To see it all go, Sanderson added, brings a sense of sharing.
“If it goes to someone who enjoyed my career, then great,” he said. “That’s a nice feeling.”
According to Sanderson, his wife Nancy [Gillis], for years insisted he hold on to the artifacts, but she relented after he recently gave his two Cup rings to sons Michael (age 29) and Ryan (27).
“So, the boys are set,” said Sanderson. “They’re theirs to keep, unless one day they want to sell them, maybe to buy a car or something. If we’d won a third, Nancy would’ve gotten that one. I guess that’s the ’71 ring … the one we should of won.”
1971. Ken Dryden. For some Bruins fans, it’s still too soon to start kidding.
Decades ago, Sanderson lost track of both rings, and was unsure whether he lost or sold them. As hard as that might be to imagine, it serves today as a reminder of his state of mind during his days in addiction.
“When I was drinking, right?” mused Sanderson. “When I was out there pretty good, if I’d had my hands on those rings they would have been gone for another day, and cheaply. Because you’re just day to day when you’re drunk.”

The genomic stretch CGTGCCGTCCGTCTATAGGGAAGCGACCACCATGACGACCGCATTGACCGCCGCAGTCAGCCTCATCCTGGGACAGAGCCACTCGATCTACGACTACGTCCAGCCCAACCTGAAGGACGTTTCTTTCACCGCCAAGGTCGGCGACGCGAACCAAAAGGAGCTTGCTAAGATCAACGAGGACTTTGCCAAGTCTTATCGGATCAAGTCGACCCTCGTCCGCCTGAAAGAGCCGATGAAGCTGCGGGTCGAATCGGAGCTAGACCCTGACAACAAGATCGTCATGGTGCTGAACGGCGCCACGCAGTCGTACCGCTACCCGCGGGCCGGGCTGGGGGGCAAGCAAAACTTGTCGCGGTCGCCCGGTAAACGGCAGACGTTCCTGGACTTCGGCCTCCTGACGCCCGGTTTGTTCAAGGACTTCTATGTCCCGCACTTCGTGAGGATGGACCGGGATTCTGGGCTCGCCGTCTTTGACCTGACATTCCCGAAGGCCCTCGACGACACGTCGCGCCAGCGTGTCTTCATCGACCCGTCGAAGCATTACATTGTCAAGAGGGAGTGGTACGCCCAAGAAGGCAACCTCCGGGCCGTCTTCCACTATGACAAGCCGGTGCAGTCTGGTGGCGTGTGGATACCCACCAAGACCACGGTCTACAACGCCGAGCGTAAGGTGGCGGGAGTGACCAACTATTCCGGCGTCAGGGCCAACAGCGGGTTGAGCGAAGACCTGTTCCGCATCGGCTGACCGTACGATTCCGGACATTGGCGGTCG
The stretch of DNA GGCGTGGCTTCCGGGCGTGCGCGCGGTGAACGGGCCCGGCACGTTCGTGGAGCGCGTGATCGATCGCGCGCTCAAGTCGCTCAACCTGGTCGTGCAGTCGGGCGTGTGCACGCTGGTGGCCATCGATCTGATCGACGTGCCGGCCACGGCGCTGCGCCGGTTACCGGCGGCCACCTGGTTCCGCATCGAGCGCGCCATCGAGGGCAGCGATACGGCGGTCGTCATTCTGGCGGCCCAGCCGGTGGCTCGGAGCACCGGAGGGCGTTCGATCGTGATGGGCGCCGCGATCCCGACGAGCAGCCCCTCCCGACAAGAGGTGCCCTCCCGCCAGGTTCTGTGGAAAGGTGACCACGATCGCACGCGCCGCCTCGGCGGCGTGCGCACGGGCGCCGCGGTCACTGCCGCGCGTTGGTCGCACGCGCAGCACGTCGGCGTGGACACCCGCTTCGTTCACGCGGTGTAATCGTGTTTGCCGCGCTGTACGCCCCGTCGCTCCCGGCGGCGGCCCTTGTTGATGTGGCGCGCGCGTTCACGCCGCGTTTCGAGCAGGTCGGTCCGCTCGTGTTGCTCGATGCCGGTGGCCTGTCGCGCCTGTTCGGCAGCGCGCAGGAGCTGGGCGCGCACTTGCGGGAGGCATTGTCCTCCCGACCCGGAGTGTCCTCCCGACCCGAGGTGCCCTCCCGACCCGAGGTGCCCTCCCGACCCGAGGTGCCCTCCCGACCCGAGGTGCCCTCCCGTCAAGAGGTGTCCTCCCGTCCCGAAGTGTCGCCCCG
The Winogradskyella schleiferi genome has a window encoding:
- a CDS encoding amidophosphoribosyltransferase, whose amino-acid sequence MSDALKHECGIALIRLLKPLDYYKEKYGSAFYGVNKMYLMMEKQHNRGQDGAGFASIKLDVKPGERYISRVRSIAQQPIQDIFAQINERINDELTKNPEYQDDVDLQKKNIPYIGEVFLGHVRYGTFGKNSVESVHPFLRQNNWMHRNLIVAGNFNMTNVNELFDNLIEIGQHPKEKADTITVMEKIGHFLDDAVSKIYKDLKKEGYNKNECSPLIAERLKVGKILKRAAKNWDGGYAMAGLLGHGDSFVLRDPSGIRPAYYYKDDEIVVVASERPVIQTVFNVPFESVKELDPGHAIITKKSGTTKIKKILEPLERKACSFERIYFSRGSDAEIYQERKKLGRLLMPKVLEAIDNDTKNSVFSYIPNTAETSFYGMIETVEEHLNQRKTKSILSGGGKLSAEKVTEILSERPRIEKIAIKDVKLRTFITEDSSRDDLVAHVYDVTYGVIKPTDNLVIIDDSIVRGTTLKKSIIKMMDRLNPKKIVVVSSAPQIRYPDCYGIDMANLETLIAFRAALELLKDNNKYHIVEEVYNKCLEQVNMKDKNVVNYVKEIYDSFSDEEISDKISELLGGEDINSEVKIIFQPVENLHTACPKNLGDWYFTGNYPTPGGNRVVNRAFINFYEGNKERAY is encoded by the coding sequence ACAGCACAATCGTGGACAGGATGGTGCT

Years into his sobriety, Sanderson met up with Joe Cimino, his former business partner at Daisy Buchanan’s in the Back Bay.
“So I meet him at Daisy’s,” recalled Sanderson, "and he hands me the rings and says, ‘I was wondering when you were going to come back.’ ”
Cimino, said Sanderson, like a good sweep checker, had clipped the rings from the ex-Bruin’s apartment, storing them in a safety deposit box for fear that Sanderson might sell them amid a night of partying.
"He said, ‘I’ve got something for you,’ and handed them over to me,” said Sanderson. “And I said, ‘Ah, God bless you, Joey, I thought I got rid of these years ago.’ And then I gave them to my dad.”
Harold Sanderson, then still living in the house Sanderson grew up in in Niagara Falls, Ontario, didn’t keep a safety deposit box. Instead, he stowed both rings in the hem of the living room drapes.
“One day, Nancy and I were visiting my folks,” Sanderson recalled. "And I said, ‘Hey, Dad, Nancy’s never seen the rings.’ He said, ‘Oh, yeah,’ and he goes right to the hem of the curtain and he snips them out. And my mom’s yelling, ‘You’re gonna sew that back up, are you?’ ”
The Derek Sanderson Personal Collection will remain online until Oct. 23. Classic Auctions has handled bigger, richer placements, but unlikely none with richer back stories.
Khudobin’s style a blend of stars
By the eye of Brian Boucher, the ex-Mount St. Charles goaltender and now NBC ice-level analyst, Stars goalie Anton Khudobin’s style is a blend of elements found in the games of Tim Thomas, Tuukka Rask, and Evgeni Nabokov, the latter of whom grew up in the same area as “Doby” in Kazakhstan.
“That’s kind of how it works,” Boucher said this past week by telephone from Edmonton, where he was wrapping up two-plus months in the NHL bubble. “As a kid, I was a big Patrick Roy fan. Now at the end of the day, I don’t think I played like Patrick, but I watched how he played and I tried to emulate some of the things he did. You put it all together and that’s your game.”